#108 Hawk on 10.05.12 at 12:13 pm

#41 Mr Buyer on 10.04.12 at 10:56 pm

================================

Since this “TWENTY ONE” year decline of Japanese RE prices has been mentioned on these blogs about roughly 21 times, it’s fair to examine this now.

The prices in Tokyo around 1987 shot up about 6.7 times in value in just a couple of years. That’s a 670% INFLATION IN TWO YEARS.

The prices in Toronto in contrast were around $250K in 1987 and by 2011 which is 14 years later were around $450K which is not even double.

I hope that puts things “in context” for you.

http://housingjapan.com/2011/11/10/a-history-of-tokyo-real-estate-prices/

http://realestate.yourmoney.ca/2012/02/the-average-toronto-home-cost-21360-in-1966.html

#109 jess on 10.05.12 at 12:18 pm

no worries gdp will go up

http://www.thestar.com/news/gta/article/1267186–port-hope-radiation-464-615-spent-to-remediate-130-000-house#comments

==============

Complex flip-flops probed by RCMP
Sep. 2, 2006. 01:00 AM
BOB AARON

The “Oklahoma,”
http://www.nachi.org/forum/f48/cmhc-does-not-check-best-7456/

#110 CalgaryRocks on 10.05.12 at 1:01 pm

#35 TRT on 10.04.12 at 10:11 pm
1 year GIC rate in India is 8.0% !!! Don’t know what the rates in China are but maybe an “Astronaut Dad” can comment?

http://www.icicibank.com/interest-rates.html#fd

Man, do I wish I was a Permanent Resident or had a mom or dad who was. They could collect OAS/GIS + free healthcare and we could utilize the 8% GIC. To fund it we max out our HELOC and other credit. Borrow at 4% and get 8%.

Permanent Residents: All the benefits of Canada and then some!! Too bad I’m just a Canadian Citizen :

Like Hawk mentioned those rates are tied to the inflation in the country and their currency devaluations. No arbitrage opportunity there for the common folk.

The only people that are allowed to legally print money (besides the government), are the banksters that borrow at close to 0% and lend it back for mortgages (2%-4%), loans (9%?), credit cards (20%) etc…

#111 Old Man on 10.05.12 at 1:05 pm

I was just looking at the new Four Seasons Hotel which opened today with condos. It has a good location at Bloor and Bay; goes operational tomorrow; the bar and restaurant could have been better too in my opinion. The restaurant menu is not expensive, so guess Smoking Man can afford to go on occassion, but those condos will be too expensive in the end.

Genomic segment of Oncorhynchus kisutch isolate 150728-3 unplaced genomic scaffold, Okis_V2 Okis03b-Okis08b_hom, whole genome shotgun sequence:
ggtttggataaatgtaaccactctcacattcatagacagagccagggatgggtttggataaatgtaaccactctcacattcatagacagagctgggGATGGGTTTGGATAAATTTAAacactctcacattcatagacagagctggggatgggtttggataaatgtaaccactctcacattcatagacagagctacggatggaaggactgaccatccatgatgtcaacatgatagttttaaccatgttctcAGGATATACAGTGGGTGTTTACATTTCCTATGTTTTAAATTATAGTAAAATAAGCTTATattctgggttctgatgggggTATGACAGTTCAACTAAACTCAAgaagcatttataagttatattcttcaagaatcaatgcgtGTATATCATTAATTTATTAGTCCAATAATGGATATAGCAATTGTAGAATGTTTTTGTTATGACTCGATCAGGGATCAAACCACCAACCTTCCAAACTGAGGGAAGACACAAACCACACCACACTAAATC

#112 T.O. Bubble Boy on 10.05.12 at 1:18 pm

Here’s something interesting:
http://www.realtor.ca/PropertyDetails.aspx?PropertyID=12481262&PidKey=442680427

Semi-detached, listed at $699,900.

In the listing: “** Seller Willing To Lease Back For 1-2 Years At $3000 Per Month + Utilities”

So, if I do the math, with a 20% down payment (=$139,980):

$559,920 mortgage @3% w/ 25-yr amortization = $2650/month

With property tax of $450 per month, and ZERO maintenance/insurance/etc., you’re still losing $100/month — and that is after dishing out a $140k down payment and over $20k in land transfer taxes.

Yes – you are paying down principal… about $31k in those 2 years.

But, putting it all together, you’d lose:
$2,400 over 2 years from not even covering the carrying cost
$20,000 in land transfer
$15,000 over 2 years in the investment of the $140k (@5%)

That’s $37,500 in losses over 2 years, against $31,000 in principal paydown.

Even if you bought the house in cash, you’d be getting $36,000 a year in rent (about 5% of the $700k price), but then losing $450/month to property tax, bringing the gain down to $30,600, or 4.4%. If you need to pay an agent to get a tenant (2 months rent commission), and you’re down another $6k to $24,600, or 3.5%. After putting some insurance on the place, and you’re down towards 3% yield. Any kind of repairs/maintenance, and you’re probably better off putting the $700k in a high interest savings account or GIC.

#113 Old Man on 10.05.12 at 1:43 pm

Question: why would such a huge capital expense that is called the new Four Seasons Hotel at Bay and Bloor with highend condos open up a second rate restaurant and bar establishment there? I have seen better today, and decades ago, so just don’t get it, and tell me what I am missing in this equation?

#114 The Real Tony on 10.05.12 at 1:46 pm

Toronto real estate is going to drop 10,000%. Heard it here first

#115 Jeff in Moose Jaw on 10.05.12 at 1:46 pm

This is all while money is being lent at emergency interest levels.

#116 Frank le Skank on 10.05.12 at 1:49 pm

#105 Hawk on 10.05.12 at 12:13 pm
The second article you posted has a good conclusion and raises a very important observation. A $400,000 house with a 25 year mortgage at 3% will cost you $1,900 in monthly payments.

If there’s a 30% correction, this $400,000 would be worth $280,000. If interests rates eventually went up to 6% your monthly payments on that $280,000 house would be $1,800 per month.

From an affordability standpoint, people are in the same boat. There could be a small window of when the prices decline and when the interest rates go up.

#117 Devore on 10.05.12 at 1:58 pm

This might explain the negative savings rate and rapidly vanishing discretionary spending:

http://www.cbc.ca/news/business/story/2012/10/04/bmo-budget-survey.html

66% of Canadians don’t set a budget. They have no clue how much money is coming in, and how much is going out, until a check bounces and they look at their account balance.